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18 July 2018

The ancient armor of fish—scales—provide clues to hair, feather development [Phys]

Today the molecular mechanisms of scale development in fish remain remarkably similar to the mechanisms that also produce feathers on birds, fur on dogs and hair on humans—suggesting a common evolutionary origin for countless vastly different skin appendages.

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18 July 2018

Serge Planes : "La dégradation des coraux affecte fortement la biodiversité" [La Recherche]

Spécialiste mondial de l’étude des coraux, Serge Planes partage son temps entre Perpignan et la Polynésie française, où il suit de près leur évolution. Face à leur dégradation rapide, il prône la mise en place à court terme d’une gestion côtière locale, pour les aider sur le long terme à lutter contre le changement climatique.

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18 July 2018

Friendlier fish may be quicker to take the bait [Phys]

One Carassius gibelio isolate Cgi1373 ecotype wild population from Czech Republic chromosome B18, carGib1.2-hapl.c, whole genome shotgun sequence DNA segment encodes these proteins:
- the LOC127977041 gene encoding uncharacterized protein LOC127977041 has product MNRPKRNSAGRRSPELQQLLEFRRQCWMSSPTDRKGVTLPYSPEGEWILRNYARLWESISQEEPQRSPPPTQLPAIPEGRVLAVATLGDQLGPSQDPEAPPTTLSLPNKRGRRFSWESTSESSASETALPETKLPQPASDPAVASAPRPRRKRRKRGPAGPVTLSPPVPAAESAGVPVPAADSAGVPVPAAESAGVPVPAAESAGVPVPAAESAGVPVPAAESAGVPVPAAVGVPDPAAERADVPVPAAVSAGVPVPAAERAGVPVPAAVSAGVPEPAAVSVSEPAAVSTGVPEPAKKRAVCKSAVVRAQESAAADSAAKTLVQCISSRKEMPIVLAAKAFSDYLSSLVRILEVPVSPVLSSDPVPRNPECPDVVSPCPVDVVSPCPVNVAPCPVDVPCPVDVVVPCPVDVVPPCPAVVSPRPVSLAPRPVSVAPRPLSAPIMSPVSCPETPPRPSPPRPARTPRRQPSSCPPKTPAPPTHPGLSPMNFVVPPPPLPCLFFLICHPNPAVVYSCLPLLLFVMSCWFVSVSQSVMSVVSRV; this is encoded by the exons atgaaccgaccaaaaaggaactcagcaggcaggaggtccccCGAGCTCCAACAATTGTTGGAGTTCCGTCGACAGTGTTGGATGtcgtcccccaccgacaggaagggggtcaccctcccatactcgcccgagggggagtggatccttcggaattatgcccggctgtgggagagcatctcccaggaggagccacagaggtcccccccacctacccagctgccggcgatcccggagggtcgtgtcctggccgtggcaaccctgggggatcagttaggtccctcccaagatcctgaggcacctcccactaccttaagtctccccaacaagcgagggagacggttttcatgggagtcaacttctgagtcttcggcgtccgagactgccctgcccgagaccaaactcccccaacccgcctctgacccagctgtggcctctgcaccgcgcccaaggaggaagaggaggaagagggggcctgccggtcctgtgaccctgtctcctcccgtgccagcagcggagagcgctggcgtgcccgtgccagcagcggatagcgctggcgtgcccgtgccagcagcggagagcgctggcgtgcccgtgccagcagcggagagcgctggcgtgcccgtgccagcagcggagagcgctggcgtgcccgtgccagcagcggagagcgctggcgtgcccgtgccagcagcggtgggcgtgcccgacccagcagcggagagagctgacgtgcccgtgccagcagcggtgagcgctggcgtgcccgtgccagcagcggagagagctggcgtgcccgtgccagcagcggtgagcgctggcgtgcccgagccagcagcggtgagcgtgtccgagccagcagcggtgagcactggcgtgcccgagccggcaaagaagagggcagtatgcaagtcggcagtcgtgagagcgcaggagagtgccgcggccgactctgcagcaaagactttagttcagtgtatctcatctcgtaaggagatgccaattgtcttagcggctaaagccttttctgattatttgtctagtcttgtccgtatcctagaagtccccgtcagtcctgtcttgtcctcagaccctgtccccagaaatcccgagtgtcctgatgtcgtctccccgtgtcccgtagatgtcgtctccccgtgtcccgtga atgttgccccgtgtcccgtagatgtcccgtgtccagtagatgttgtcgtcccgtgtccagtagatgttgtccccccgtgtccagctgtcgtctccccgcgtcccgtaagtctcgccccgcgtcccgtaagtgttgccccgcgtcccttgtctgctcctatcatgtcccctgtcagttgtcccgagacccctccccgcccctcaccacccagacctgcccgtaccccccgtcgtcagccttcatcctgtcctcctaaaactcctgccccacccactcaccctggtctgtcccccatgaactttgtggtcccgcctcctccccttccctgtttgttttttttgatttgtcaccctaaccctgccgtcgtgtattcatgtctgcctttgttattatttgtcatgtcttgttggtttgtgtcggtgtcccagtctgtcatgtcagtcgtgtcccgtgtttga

The bluegill on your dinner plate might have been more social than the rest of its group, according to a new study from the University of Illinois, and its removal from the lake could mean major changes for the remaining population.

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18 July 2018

Protecting tropical forest carbon stocks may not prevent large-scale species loss [Phys]

Tropical forests are rich in carbon and biodiversity. As the world seeks to curb human-induced climate change, will protecting the carbon of tropical forests also ensure the survival of their species?
A study published today in the leading journal Nature Climate Change suggests the answer to this question is far from straightforward.

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17 July 2018

High-quality genomes reveal new differences between the great apes [Nature - News & Comments]

High-quality genome sequences for some of the great apes have been assembled using state-of-the-art sequencing tools. The assemblies provide an unbiased comparison between humans and their closest evolutionary relatives.

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